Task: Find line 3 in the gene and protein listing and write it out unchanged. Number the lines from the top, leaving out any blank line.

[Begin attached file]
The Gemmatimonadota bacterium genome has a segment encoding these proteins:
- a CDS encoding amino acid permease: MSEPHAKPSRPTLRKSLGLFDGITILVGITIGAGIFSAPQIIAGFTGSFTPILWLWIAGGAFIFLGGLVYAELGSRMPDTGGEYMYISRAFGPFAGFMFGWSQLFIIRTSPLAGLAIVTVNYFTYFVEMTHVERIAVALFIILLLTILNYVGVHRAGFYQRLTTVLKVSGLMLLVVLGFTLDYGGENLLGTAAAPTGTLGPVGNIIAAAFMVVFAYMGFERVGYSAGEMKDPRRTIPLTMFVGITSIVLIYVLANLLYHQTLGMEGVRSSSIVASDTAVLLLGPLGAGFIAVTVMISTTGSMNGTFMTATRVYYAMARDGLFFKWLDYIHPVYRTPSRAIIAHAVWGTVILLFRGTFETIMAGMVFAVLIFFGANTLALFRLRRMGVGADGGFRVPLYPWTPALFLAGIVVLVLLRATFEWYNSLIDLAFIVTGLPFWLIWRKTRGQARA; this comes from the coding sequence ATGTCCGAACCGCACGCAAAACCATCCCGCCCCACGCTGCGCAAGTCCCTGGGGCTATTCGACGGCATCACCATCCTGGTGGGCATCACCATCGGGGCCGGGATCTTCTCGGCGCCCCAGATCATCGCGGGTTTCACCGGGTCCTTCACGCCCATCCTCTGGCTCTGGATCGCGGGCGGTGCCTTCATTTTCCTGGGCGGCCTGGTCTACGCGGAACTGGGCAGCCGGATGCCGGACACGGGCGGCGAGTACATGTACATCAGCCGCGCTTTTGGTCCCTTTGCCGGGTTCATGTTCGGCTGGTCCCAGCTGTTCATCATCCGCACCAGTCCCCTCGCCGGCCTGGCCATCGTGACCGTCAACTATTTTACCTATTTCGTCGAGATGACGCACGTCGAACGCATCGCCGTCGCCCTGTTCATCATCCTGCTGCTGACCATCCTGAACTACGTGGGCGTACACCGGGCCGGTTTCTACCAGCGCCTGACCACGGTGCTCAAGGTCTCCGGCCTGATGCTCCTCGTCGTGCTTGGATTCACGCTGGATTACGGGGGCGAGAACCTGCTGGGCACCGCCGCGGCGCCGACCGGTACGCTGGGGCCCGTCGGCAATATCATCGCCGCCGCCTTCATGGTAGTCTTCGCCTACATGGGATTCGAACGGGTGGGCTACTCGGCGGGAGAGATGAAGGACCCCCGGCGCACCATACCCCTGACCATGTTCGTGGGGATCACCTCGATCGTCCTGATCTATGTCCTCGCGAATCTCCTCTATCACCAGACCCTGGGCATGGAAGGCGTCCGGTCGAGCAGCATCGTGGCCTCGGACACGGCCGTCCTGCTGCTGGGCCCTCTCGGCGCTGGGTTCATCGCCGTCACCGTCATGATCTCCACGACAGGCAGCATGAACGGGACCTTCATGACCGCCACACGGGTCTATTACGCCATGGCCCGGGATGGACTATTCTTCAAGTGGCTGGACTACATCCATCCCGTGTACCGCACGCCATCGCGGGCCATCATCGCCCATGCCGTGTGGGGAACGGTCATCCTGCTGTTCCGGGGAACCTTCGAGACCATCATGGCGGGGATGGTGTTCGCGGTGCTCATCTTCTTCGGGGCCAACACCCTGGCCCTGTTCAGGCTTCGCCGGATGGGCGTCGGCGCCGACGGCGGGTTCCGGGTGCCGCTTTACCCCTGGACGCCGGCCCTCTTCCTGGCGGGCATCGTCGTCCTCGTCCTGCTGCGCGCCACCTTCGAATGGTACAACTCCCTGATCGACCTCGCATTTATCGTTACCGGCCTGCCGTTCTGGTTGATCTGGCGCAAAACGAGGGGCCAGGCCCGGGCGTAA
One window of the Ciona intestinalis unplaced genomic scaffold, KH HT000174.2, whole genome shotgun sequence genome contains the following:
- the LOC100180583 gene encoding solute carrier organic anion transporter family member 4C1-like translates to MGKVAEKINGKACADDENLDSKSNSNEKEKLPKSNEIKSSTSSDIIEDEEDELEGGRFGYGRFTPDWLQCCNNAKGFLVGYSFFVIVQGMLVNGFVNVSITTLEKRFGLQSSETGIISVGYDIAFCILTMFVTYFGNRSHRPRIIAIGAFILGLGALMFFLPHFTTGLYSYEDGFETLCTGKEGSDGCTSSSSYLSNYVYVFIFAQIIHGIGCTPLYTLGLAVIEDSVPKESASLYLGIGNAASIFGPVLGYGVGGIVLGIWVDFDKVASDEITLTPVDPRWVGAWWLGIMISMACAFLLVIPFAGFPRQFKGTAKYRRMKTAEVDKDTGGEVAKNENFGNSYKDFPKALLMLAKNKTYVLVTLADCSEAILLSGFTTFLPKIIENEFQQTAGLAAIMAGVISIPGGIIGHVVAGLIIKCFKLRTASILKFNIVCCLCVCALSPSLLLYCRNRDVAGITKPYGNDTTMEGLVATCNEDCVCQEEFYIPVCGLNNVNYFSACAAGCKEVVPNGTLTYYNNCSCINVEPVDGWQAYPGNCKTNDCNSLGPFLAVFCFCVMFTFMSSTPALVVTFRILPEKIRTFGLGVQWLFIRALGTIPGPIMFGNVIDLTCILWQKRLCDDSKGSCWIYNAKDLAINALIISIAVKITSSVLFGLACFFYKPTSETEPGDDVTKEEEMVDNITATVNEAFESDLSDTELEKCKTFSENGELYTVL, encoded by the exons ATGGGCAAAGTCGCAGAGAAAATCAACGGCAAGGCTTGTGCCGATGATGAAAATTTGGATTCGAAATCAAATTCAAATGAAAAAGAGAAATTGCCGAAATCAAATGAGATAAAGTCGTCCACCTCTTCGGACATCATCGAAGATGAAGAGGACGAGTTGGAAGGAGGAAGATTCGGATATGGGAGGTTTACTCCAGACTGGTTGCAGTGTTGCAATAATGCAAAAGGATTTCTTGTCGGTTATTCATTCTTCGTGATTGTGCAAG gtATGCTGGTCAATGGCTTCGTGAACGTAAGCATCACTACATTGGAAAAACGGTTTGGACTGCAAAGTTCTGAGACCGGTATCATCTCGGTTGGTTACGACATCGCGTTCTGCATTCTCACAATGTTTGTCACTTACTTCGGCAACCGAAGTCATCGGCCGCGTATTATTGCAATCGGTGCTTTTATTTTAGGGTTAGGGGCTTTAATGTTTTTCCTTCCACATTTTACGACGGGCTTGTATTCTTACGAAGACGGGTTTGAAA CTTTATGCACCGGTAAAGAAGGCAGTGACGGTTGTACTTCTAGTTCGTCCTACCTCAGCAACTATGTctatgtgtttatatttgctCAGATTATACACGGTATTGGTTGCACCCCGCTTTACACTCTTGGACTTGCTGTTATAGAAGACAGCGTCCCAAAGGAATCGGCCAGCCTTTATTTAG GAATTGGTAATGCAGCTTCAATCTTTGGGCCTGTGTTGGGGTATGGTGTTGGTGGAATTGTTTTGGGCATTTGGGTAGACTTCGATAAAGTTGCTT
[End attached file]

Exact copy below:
One window of the Ciona intestinalis unplaced genomic scaffold, KH HT000174.2, whole genome shotgun sequence genome contains the following: